* Any views expressed in this opinion piece are those of the author and not of Thomson Reuters Foundation.
Many forest projects fail because they neglect to include and pay the people who own, live and work on the land
By Malcolm Childress and Anna Locke, Prindex co-directors
Our tropical forests are being systematically scrubbed from the Earth. Not even a pandemic could slow their destruction – an area greater than the UK was lost last year alone. U.N.-led efforts to protect them aren’t working, we urgently need a new approach before it’s too late.
Best qualified for the job of safeguarding our forests are the indigenous and local communities who have done it for generations – but as with all good jobs, this must come with rights, protections and money.
The lands debated at these climate meetings are not unoccupied. Indigenous people currently protect our most precious land containing 80% of the world’s biodiversity and up to 1.9 billion people live in the world’s most important conservation areas. Not only are their contributions to conservation often denied, many are ironically evicted in the name of environmental protection.
Last year, the global land rights initiative Prindex found 1 billion people live in fear of eviction worldwide. Anyone in such doubt about their future could be forgiven for thinking short-term. It might even seem logical to sell your trees for timber while you still can. This is why not only land rights – but the faith they will be upheld – are so important.
What’s different about this year’s COP is that land and indigenous rights have been given new prominence. Prime ministers and presidents discussed them at the World Leaders’ Summit yesterday and Nature Day on 6 November will dedicate time to land rights.
To ensure this is more than just warm words, experience tells us to follow the money. The carbon markets to be debated may lend forests greater value, but who gets paid? To prevent a stitch up between governments and big corporates, we need to stipulate exactly who gets what and design robust ways to check.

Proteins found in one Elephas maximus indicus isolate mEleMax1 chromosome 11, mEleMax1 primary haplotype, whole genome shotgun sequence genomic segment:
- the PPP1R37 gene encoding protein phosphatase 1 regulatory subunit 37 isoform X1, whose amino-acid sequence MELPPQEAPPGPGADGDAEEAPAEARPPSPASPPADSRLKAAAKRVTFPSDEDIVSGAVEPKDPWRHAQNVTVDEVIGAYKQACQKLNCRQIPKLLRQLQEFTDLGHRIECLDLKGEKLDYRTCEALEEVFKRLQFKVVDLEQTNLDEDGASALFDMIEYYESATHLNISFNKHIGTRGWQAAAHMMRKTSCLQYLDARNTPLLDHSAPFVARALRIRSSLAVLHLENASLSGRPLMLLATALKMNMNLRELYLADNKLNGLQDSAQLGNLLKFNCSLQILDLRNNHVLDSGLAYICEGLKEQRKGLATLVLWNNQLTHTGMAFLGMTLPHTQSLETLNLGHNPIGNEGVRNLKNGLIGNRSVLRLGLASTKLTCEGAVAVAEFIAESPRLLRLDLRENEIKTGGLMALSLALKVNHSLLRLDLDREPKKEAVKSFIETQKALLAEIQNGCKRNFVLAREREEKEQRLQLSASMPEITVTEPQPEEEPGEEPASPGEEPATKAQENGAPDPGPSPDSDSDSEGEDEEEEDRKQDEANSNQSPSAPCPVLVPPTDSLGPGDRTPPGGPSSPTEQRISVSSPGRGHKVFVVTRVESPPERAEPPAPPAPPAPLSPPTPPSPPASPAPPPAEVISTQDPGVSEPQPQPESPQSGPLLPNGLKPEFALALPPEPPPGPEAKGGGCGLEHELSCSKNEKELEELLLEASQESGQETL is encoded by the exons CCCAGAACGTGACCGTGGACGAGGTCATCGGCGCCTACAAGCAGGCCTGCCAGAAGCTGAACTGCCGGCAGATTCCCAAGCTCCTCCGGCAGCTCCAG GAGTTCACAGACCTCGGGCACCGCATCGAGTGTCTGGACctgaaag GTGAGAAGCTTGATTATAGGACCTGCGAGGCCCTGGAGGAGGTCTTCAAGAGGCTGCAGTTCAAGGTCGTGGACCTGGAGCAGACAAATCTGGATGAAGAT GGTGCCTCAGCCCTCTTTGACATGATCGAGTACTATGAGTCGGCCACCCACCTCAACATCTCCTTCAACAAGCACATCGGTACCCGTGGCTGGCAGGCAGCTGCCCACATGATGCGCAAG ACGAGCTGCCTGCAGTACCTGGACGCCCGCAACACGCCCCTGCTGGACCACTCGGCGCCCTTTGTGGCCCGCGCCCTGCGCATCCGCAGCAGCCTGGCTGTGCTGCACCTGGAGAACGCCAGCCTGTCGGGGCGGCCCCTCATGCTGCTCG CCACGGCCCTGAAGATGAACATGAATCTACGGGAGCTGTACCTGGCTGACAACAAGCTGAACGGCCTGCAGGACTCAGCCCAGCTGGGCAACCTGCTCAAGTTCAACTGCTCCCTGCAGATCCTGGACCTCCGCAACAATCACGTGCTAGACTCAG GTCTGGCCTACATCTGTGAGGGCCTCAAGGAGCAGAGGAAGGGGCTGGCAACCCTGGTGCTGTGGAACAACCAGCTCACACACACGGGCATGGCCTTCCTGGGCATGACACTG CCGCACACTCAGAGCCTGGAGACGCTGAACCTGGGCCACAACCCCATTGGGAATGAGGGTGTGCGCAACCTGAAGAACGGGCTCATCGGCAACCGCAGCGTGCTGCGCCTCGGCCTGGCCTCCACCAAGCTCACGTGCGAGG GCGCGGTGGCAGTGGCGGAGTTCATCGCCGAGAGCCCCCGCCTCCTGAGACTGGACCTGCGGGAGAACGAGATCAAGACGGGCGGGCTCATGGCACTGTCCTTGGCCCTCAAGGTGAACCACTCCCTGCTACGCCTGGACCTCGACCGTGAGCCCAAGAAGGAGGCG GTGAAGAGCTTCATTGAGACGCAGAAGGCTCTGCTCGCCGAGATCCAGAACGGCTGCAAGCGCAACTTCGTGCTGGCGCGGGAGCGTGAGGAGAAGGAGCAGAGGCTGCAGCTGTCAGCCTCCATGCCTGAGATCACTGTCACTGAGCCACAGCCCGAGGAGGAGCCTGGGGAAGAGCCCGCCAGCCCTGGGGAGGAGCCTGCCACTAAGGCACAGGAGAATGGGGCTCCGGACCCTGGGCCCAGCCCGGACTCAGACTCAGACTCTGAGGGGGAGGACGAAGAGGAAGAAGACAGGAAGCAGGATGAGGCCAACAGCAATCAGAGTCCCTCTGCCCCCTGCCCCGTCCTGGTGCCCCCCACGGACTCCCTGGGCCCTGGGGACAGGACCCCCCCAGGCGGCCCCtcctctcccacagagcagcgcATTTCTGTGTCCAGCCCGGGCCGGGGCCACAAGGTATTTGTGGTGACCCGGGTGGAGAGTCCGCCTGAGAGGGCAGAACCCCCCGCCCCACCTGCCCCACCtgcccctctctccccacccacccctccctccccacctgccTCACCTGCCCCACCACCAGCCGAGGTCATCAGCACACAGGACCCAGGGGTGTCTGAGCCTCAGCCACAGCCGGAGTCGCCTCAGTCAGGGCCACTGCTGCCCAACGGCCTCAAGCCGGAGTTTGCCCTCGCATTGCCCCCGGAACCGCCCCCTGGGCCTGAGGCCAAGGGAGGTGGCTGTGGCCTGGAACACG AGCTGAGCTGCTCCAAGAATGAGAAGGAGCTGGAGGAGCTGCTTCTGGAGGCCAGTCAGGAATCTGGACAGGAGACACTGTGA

This COP also happens to be the most significant since the Paris Agreement was signed six years ago – it’s really all about making sure what’s already been agreed actually works. Sadly, the Agreement’s main forest saving tool REDD+ is falling short of expectation. Forest loss eats into around 20% of the world’s carbon budget each year. For the world’s third and fourth largest emitters Indonesia and Brazil, deforestation is responsible for 80% and 70% of emissions respectively.
REDD+ works by compensating governments for how much forest they don’t destroy. Billions have been committed by rich countries to fund around 600 mostly small projects and 12 larger national agreements. A decade after the first REDD+ programme started, Norway’s big deals with Brazil and Indonesia are falling apart and many of the small projects haven’t been shown to work.
A key reason why some projects are ineffective is that they neglect to include and pay the people who own, live and work on the land – the indigenous and local communities who take care of the forests like their lives depended on it, because they do. These communities just happen to be leading experts in forest management. And as occupants, they also have rights – which are too often not mapped or legally recognized.
These rights should not only be recognized, they need to be embedded in REDD+ agreements to connect the money being paid to the people doing the work. Right now, money set aside to support indigenous and local community land rights represents less than 1% of total global commitments on climate mitigation.
The good news is that big donors and activists are converging on the need to recognize indigenous and local community land rights as the most obvious and cost-effective way to make REDD+ achieve its potential. As UK Environment Minister Lord Goldsmith recently put it, “it is a gigantic, missed opportunity that such a minuscule amount of funding goes toward protecting land rights.”
On another positive note, the Forest Carbon Partnership Facility (which contributes money to REDD+) now features indigenous rights in national agreements and pushes for their recognition in recipient countries. The Rights and Resources Initiative has also launched an ambitious call to raise $10 billion to increase forest areas owned by indigenous, afro-descendant and local communities from 30% to 50% in low- and middle-income countries by 2030.
This may sound like crazy money to some, but the payoff would be huge: half the world’s forests under sustained protection and billions of tons in emissions savings each year.
Forests are only one of the big issues on the table at COP26, but it is one around which a consensus has emerged on the best way forward. Leaders could bank a big climate win with a simple decision to go all-in on giving real rights, protections and payments to the people who already know how to conserve and nurture forests.
This move would not only reduce emissions, safeguard biodiversity, and promote sustainable development – it’s the only choice for any process that truly wants to uphold climate justice.